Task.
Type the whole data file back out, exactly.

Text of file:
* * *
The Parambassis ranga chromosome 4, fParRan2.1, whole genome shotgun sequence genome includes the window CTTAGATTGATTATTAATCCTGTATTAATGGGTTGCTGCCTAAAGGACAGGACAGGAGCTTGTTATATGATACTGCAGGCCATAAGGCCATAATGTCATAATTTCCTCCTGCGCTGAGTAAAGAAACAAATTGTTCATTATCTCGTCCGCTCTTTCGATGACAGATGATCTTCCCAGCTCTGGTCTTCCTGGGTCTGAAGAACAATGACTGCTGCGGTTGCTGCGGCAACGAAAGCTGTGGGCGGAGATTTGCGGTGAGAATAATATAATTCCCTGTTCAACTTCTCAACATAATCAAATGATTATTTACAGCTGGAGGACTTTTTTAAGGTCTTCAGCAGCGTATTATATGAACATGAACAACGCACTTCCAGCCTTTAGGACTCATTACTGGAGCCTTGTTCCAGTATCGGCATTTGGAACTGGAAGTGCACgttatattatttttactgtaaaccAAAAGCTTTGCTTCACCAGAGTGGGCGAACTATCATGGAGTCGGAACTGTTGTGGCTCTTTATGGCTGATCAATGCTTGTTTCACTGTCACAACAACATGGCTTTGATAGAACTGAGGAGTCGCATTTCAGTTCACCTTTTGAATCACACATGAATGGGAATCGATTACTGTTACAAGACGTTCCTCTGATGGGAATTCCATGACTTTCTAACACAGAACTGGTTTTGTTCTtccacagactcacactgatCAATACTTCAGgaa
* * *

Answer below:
The Parambassis ranga chromosome 4, fParRan2.1, whole genome shotgun sequence genome includes the window CTTAGATTGATTATTAATCCTGTATTAATGGGTTGCTGCCTAAAGGACAGGACAGGAGCTTGTTATATGATACTGCAGGCCATAAGGCCATAATGTCATAATTTCCTCCTGCGCTGAGTAAAGAAACAAATTGTTCATTATCTCGTCCGCTCTTTCGATGACAGATGATCTTCCCAGCTCTGGTCTTCCTGGGTCTGAAGAACAATGACTGCTGCGGTTGCTGCGGCAACGAAAGCTGTGGGCGGAGATTTGCGGTGAGAATAATATAATTCCCTGTTCAACTTCTCAACATAATCAAATGATTATTTACAGCTGGAGGACTTTTTTAAGGTCTTCAGCAGCGTATTATATGAACATGAACAACGCACTTCCAGCCTTTAGGACTCATTACTGGAGCCTTGTTCCAGTATCGGCATTTGGAACTGGAAGTGCACgttatattatttttactgtaaaccAAAAGCTTTGCTTCACCAGAGTGGGCGAACTATCATGGAGTCGGAACTGTTGTGGCTCTTTATGGCTGATCAATGCTTGTTTCACTGTCACAACAACATGGCTTTGATAGAACTGAGGAGTCGCATTTCAGTTCACCTTTTGAATCACACATGAATGGGAATCGATTACTGTTACAAGACGTTCCTCTGATGGGAATTCCATGACTTTCTAACACAGAACTGGTTTTGTTCTtccacagactcacactgatCAATACTTCAGgaa